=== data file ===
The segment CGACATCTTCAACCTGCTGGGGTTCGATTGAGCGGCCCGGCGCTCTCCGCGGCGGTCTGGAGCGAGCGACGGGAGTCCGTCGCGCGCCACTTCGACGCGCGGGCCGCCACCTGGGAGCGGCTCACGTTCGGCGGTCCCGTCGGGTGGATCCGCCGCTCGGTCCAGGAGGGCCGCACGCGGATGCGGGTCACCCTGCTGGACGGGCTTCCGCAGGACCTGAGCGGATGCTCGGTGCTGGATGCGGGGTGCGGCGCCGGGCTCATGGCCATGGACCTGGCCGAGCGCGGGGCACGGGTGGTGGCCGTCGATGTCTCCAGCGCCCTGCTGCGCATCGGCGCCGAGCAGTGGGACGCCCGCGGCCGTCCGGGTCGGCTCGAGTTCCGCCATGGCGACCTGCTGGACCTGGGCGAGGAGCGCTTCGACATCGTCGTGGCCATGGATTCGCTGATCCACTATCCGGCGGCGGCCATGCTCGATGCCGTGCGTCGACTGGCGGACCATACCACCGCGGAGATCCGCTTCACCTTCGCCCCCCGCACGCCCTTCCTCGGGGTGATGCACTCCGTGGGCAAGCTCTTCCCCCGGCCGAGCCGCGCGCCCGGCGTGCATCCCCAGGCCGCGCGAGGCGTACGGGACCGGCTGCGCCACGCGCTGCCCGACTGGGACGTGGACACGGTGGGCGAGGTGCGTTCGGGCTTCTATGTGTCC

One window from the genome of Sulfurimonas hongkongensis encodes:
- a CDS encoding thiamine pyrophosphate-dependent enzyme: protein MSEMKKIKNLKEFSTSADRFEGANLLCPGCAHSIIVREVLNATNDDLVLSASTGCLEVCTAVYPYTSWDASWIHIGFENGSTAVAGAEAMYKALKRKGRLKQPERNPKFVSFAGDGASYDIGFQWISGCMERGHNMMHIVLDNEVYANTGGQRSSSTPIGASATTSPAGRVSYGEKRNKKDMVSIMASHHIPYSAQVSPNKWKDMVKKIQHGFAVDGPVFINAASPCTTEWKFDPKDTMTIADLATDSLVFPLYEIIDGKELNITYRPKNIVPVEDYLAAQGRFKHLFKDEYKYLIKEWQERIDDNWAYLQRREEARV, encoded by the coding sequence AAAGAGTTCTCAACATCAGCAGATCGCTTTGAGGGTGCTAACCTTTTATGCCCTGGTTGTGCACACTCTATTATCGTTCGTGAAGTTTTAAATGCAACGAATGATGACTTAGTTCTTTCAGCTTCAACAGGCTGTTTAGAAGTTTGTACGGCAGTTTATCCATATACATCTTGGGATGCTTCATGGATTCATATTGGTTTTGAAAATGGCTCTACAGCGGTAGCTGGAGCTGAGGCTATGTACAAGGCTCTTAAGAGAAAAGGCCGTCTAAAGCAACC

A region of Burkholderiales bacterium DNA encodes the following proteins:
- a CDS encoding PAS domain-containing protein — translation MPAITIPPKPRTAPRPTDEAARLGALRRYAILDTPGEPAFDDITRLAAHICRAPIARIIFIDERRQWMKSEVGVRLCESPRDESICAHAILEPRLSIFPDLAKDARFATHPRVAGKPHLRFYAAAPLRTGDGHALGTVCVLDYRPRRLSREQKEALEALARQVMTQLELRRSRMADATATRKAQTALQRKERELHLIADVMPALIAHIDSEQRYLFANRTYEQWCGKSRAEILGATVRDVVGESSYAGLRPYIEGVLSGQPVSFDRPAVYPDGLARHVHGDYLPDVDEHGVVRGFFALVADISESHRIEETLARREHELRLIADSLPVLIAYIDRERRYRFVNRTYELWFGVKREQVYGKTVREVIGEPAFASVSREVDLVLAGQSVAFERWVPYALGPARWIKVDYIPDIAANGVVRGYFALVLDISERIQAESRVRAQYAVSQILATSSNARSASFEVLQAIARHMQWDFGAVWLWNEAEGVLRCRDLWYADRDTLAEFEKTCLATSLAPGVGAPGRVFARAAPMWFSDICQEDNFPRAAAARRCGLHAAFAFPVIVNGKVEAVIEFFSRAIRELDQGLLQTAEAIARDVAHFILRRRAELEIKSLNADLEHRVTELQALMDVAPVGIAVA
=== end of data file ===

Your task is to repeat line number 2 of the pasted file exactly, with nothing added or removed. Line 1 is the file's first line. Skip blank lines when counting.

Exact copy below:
One window from the genome of Sulfurimonas hongkongensis encodes: